Epic says that Apple has threatened to cut off its access to all iOS and Mac developer tools as retaliation for sneaking a new payment option into Fortnite last week — a stunt that ended in the app being banned from the App Store and Epic filing a blockbuster antitrust lawsuit against Apple, claiming it places illegal restrictions on the distribution of iOS apps.
Apple will terminate Epic’s inclusion in the Apple Developer Program, a membership that’s necessary to distribute apps on iOS devices or use Apple developer tools, if the company does not “cure your breaches” to the agreement within two weeks, according to a letter from Apple that was shared by Epic. Epic won’t be able to notarize Mac apps either, a process that could make installing Epic’s software more difficult or block it altogether. Apple requires that all apps are notarized before they can be run on newer versions of macOS, even if they’re distributed outside the App Store.
Epic has filed for a preliminary injunction against Apple, asking the court to stop the company from cutting it off. Epic says it will be “irreparably harmed long before final judgment comes” if it does not obtain the injunction. “Apple’s actions will irreparably damage Epic’s reputation among Fortnite users and be catastrophic for the future of the separate Unreal Engine business,” Epic writes. Epic also asks for Fortnite — with its lowered prices and alternate payment option — to be returned to the App Store.
Apple declined to comment on the motion. A spokesperson for the company pointed to a statement Apple released last week, saying that Epic “took the unfortunate step of violating the App Store guidelines” and that it would “make every effort to work with Epic to resolve these violations.”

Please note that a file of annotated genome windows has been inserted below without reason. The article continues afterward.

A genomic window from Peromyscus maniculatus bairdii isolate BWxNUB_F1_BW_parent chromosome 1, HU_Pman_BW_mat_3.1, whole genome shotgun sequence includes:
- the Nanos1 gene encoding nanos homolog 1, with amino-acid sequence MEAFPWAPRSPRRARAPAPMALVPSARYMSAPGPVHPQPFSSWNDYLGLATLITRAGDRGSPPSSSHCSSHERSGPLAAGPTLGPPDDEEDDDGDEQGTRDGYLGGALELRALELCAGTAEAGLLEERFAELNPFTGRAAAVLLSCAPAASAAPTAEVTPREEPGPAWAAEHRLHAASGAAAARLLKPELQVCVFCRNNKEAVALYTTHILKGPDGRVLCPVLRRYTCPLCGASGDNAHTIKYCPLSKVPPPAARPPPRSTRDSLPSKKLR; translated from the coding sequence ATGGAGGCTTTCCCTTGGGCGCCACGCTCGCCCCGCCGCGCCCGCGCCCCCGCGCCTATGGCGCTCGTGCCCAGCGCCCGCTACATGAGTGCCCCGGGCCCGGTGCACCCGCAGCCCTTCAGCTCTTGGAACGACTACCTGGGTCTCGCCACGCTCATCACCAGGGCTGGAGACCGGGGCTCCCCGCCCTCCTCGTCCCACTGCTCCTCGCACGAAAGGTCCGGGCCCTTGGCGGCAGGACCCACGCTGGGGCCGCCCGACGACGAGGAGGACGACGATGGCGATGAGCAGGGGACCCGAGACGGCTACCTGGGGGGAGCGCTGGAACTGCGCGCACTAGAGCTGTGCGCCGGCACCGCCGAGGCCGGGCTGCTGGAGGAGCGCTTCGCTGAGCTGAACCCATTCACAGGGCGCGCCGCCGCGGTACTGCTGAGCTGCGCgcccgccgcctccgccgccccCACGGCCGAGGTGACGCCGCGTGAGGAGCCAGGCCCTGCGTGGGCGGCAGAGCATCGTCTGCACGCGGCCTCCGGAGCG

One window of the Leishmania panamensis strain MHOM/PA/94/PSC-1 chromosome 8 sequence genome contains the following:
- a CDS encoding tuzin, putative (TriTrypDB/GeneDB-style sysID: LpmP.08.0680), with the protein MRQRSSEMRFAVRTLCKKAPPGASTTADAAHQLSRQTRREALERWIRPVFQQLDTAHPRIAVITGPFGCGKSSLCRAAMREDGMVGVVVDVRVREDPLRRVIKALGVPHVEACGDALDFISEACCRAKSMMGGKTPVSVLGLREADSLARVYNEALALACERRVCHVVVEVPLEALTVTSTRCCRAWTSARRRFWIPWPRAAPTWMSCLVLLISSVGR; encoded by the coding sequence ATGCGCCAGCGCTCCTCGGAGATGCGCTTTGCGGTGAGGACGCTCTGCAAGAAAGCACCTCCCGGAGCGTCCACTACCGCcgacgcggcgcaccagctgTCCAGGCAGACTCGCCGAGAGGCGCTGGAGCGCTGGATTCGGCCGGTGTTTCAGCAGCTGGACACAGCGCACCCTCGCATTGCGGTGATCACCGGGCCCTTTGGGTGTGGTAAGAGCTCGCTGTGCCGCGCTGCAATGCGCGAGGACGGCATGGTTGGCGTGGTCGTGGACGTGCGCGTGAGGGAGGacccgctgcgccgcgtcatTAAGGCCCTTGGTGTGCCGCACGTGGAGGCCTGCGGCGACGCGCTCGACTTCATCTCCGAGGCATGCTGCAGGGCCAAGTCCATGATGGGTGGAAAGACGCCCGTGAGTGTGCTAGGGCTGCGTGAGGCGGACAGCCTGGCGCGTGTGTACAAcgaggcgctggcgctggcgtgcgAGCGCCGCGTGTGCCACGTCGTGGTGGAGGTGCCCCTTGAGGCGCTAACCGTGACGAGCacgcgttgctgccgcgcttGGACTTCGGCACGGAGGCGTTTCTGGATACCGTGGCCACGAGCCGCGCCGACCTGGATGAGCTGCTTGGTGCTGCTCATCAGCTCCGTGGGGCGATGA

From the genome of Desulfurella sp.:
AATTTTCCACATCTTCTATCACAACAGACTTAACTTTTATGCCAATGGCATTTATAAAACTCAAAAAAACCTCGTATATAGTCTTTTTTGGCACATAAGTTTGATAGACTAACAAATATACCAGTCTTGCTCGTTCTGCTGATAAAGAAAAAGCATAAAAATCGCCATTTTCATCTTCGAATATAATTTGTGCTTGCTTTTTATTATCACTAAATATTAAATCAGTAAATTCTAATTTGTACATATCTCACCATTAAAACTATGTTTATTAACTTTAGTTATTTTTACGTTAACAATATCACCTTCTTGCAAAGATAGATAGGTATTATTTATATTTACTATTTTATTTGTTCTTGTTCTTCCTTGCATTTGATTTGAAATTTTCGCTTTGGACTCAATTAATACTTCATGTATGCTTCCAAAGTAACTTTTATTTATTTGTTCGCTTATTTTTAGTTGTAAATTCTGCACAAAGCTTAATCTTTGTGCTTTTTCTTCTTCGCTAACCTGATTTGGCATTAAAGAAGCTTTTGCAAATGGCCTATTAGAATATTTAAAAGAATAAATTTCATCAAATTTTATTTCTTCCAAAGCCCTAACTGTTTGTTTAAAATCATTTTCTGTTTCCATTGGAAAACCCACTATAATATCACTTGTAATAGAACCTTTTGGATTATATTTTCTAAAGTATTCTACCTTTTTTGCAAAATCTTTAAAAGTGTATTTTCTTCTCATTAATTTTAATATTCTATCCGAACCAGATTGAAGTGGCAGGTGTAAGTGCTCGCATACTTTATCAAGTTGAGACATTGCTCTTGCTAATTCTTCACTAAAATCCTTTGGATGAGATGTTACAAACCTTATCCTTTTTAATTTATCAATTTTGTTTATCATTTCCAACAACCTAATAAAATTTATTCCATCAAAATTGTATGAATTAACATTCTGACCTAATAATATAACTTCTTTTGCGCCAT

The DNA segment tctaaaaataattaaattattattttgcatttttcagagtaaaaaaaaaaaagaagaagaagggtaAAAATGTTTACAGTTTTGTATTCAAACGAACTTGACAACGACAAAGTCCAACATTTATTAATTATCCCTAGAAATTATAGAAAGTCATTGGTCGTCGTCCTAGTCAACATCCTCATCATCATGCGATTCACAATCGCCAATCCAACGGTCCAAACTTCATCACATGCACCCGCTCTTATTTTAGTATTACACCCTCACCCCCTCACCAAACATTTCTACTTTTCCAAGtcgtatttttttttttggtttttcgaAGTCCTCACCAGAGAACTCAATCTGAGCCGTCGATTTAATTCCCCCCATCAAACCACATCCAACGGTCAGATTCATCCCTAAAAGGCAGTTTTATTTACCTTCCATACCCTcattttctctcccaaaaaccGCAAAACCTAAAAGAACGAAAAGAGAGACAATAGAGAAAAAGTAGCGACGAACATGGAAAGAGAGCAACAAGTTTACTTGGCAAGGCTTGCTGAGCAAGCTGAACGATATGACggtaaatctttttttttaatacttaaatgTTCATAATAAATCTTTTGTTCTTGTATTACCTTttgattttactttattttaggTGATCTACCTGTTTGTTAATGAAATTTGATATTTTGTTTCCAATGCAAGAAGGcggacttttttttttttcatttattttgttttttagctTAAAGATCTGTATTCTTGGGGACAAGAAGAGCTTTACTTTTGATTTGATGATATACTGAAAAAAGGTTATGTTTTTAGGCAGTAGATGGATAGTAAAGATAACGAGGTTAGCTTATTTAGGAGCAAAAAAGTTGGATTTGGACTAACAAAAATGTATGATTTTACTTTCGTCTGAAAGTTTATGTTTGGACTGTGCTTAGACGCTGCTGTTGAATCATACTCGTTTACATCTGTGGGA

Cutting Epic out of the developer program entirely would be a significant escalation in an already high-stakes battle. The developer program is the gateway to publishing apps on Apple’s platforms, and the ubiquity of Epic’s Unreal Engine could lead to problems that reach far beyond Epic itself. The Unreal Engine is a hugely popular free-to-start game engine that’s widely used by developers. Many games inside Apple’s own Apple Arcade subscription service rely on the Unreal Engine, and theoretically, those developers would struggle to build new iOS games or create updates if Apple cuts off access to the software.
It’s hard to know exactly how damaging the move would be (the tools would still be available on Windows), but Epic paints it as grandiose and dire. “The cascading effect of losing ongoing Unreal Engine compatibility will threaten the viability of the engine and disrupt development of a constellation of apps and uses that rely on its graphics to render hundreds of video games, the human brain, Baby Yoda and space flight,” the company writes in the motion today.
Apple seems to have come at Epic with every possible violation of the agreement it could find. The company cites not just the “Epic direct payment” feature — which kicked off this whole conflict — but also a lack of descriptiveness in Fortnite’s app update notes, saying it used too much of a “generic statement.” Apple sent its warning letter on August 14th, giving Epic until August 28th to make the changes.